While our roommate moved out this weekend, Ash moved back in! Well, his kennel did. It was outside all this time…we haven’t really needed it lately.
Ash really enjoys having his big kennel back though. We set it up like a comfy bed, and took out the metal floor so he sleeps on a quilt. No noise! 😀
As you can tell, there was a bowl of food between the two of them…
Successful puppy training is when you can go to bed with your puppy at the foot of your bed, and wake up to him patiently sleeping on the floor, and nothing is destroyed and there are no potty accidents in sight.
When I woke up, I went into the bathroom and Ash followed. He sat right in front of the door and waited until I said, "Outside!"
I don’t know. Would you deny someone this cute?
Most people would agree that dogs are great cuddle buddies, but this begs the question, should we allow them in our beds?
Conventional wisdom tells us that letting your dog sleep in your bed with you can cause them to believe they’re the alpha, giving them the illusion they’re in control because in bed, they (large dogs at least) are taller than you.
Currently, Ash has either Chris or I with him at home during the day. The only time he’s ever alone (in his kennel,) is when the both of us are doing errands outside of the house. We don’t let Ash roam the house while we’re here for more than 3 hours at a time. He’s always with one of us, but a lot of the time he’s also outside doing his business and playing alone, sleeping in his kennel, eating in his kennel, underneath the stairs, or lying on the floor somewhere with a toy, or even just napping. These activities are all when he’s by himself, so of course, when we lie down to sleep, we allow Ash up in our bed for a while, sometimes he’s even good enough to nap…sometimes.
Dogs take comfort in your company, just being near you.
Sleeping with your dog, and having him in your bed may have negative factors. In fact, these are quite logical.
Whether or not you’re actually allergic to pet dander, you pup goes outside to go to the bathroom, get exercise and generally just have fun. And while he’s out there, he’s exposed to a number of things you could be allergic too, not the least of which is pollen, which will stick in his fur, which he subsequently brings to the bed, which could aggravate your symptoms.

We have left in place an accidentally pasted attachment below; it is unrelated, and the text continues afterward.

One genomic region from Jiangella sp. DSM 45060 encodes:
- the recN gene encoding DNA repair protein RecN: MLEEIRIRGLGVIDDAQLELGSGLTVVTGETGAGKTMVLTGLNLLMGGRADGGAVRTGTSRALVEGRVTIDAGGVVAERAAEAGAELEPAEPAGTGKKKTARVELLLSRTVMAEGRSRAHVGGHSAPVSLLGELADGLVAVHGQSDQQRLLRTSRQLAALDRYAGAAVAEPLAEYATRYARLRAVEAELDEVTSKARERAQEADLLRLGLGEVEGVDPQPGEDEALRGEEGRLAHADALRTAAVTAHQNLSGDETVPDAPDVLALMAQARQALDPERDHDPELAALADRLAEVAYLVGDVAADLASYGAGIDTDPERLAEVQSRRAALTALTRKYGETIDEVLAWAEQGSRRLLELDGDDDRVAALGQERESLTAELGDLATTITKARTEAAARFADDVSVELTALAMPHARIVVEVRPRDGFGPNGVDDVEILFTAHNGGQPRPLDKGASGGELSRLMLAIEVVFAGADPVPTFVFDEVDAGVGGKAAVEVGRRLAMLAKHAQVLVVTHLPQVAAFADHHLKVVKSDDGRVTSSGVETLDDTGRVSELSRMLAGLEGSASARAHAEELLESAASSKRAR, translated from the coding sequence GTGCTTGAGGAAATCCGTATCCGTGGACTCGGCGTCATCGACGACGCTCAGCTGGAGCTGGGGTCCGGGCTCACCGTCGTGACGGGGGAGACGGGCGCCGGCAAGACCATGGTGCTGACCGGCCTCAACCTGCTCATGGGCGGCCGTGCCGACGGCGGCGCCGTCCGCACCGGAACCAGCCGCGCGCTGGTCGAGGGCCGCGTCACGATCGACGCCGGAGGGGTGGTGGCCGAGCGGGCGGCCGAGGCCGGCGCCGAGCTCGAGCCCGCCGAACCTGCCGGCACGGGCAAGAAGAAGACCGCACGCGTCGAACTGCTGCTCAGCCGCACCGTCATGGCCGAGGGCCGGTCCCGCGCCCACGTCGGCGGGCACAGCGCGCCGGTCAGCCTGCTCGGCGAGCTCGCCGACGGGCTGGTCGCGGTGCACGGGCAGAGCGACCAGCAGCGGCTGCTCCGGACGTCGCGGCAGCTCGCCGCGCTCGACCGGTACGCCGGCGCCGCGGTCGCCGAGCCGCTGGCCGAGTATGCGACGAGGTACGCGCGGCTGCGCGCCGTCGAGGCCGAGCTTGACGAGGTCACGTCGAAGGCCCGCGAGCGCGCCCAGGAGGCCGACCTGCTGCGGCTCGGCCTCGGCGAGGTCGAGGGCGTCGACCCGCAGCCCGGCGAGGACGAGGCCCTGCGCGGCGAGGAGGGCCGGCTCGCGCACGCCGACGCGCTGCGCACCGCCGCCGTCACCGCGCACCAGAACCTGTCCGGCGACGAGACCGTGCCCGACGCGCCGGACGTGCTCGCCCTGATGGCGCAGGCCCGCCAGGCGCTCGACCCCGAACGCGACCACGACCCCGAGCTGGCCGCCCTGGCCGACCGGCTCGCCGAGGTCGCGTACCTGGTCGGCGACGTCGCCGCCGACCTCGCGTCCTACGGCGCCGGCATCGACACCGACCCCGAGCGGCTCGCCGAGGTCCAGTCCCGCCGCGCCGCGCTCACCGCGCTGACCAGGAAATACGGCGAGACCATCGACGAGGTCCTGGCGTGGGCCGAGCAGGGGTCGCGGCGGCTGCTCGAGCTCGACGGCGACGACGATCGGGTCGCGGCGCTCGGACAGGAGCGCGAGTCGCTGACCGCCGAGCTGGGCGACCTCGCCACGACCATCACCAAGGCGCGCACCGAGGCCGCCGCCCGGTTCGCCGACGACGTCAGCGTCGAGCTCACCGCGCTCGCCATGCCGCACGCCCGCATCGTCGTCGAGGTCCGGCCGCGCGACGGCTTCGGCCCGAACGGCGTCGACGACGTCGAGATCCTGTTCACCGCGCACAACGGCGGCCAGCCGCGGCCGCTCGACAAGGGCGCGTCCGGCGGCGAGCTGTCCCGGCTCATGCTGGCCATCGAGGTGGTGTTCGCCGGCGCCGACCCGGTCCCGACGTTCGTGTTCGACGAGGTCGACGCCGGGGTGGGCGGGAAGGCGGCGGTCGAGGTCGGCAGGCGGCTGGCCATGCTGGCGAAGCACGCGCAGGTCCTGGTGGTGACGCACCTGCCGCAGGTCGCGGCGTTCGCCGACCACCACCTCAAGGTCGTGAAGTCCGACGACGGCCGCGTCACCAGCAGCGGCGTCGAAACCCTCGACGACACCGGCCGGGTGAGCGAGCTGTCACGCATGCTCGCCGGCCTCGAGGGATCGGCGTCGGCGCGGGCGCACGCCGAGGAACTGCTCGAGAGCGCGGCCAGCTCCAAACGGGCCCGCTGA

I’d rather have this. Wouldn’t you?
We’re down for the night. We’re not sure why, but each time we look inside his room, he’s in the most uncomfortable positions. He has so much room, yet he’s either there, or on his back with his head in the food bowl.
The “L” room, as we call it, is our L-shaped media room (loft) that is also coupled as the doggy play room.
It’s not closed off, so the dogs are very free to roam about, and leave when they wish. Although, when Ash was a tiny puppy, just learning his way around the room, we kept a gate up to keep him only in the L-room. He all too fast grew past that stage.
Tonight I witnessed Asher thinking this water bowl was his pool. I’m sure you can imagine the irritation, especially considering I had JUST put down a fresh towel right out of the dryer. He was digging and digging, just like you’ve seen in pool videos.
When we first brought Ashy home, he would sit in front of the mirror and look at himself. It’s because of this that we would start to put down his beds and blankets, and toys here.
When he jumps up in our bed, we have mirrors all around our bed so he will stare at himself, and prevent us from seeing the TV. It’s cute. ❤
& into the living room they go…
Camera phone quality pictures